Tuesday, April 23, 2024

Ayodhya’s urban facelift: Development or constitutional overreach?

Anuj Behal with Tushar Kanoi

Following the inauguration of the Ram Temple in Ayodhya last month, significant strides in development have swiftly taken shape within the historically contested city. The implementation of expansive road widening projects, extensive beautification initiatives, the establishment of the Maryada Purushottam Shri Ram Airport, the revival of heritage structures, and the displacement of residents from their homes collectively drive Ayodhya towards the State’s vision of a ‘New Modern India’.

While the BJP formally launched its 2024 Lok Sabha election campaign on 25th January, it can be argued that the inauguration of the Ram Janmabhoomi Mandir in Ayodhya on 22nd January set off the real clarion call for BJP’s Lok Sabha campaign. 

The entire month of January was shrouded by equally towering images of two men who have captured the minds of the Indian milieu, perhaps second to none in recent times, PM Narendra Modi and Lord Ram. In his speech from the temple on the 22nd of January, Modi stated, “Once the shrine is constructed, not only will the grandeur of Ayodhya multiply, but the entire economy of this region will undergo massive transformation.” To materialize this grandeur, the masterplan of Ayodhya, a vision document for 2047, proposes an investment exceeding Rs 85,000 crore(about $10bn) over the next decade, to be used to the end of urban development of the city—a city with a mere population of around 55 thousand.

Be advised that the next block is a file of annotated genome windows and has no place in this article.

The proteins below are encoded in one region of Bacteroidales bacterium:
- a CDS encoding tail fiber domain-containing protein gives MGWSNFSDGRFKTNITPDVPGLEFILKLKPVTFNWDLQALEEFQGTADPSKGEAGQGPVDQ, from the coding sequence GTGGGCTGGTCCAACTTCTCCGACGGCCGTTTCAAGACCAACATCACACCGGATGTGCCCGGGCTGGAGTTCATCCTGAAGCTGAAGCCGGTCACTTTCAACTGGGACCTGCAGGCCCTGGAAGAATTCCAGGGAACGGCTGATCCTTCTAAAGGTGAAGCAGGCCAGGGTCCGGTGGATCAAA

The month of January saw another momentous occasion for the world’s largest democracy, India celebrated its 75th Republic Day. Reading the constitution and assessing Indian constitutional practice on the 26th of January, 2024 raises many questions. This piece deals with one such question, tied inextricably to the two most important days seen by this month, the 22nd and the 26th. 

Article 27 of the Indian Constitution

Enshrined in the third part of our constitution, is Article 27, a fundamental right that reads – ‘No person shall be compelled to pay any taxes, the proceeds of which are specifically appropriated in payment of expenses for the promotion or maintenance of any particular religion or religious denomination.’

The article begs to be read in light of the events of January 22nd and the developments that are poised to unfold in Ayodhya in the coming years. The temple itself, having its foundation in a communally mired history, was built out of the proceeds of the ‘Shri Ram Janmabhoomi Teerth Kshetra Trust’, set up by the Central Government upon the directives of the Supreme Court in the  M Siddiq(D) Thr Lrs v/s Mahant Suresh Das & Ors case. The trust amassed a hefty sum of over Rs. 3500 crore in private donations of which reportedly only 51% was utilized to construct the temple. The rest of the proceeds will be used for the maintenance and administration of the temple in the years to come. Amongst the most crucial purposes, the trust serves is to ensure the prima facie adherence of Article 27. However, one believes that there is sufficient cause to argue that there has nonetheless been, or will be, a subversive breach of Article 27.   

Does the allocation of taxpayer funds towards urban development in Ayodhya, coinciding with the inauguration of the Ram Mandir, constitute a violation of Article 27, a fundamental right?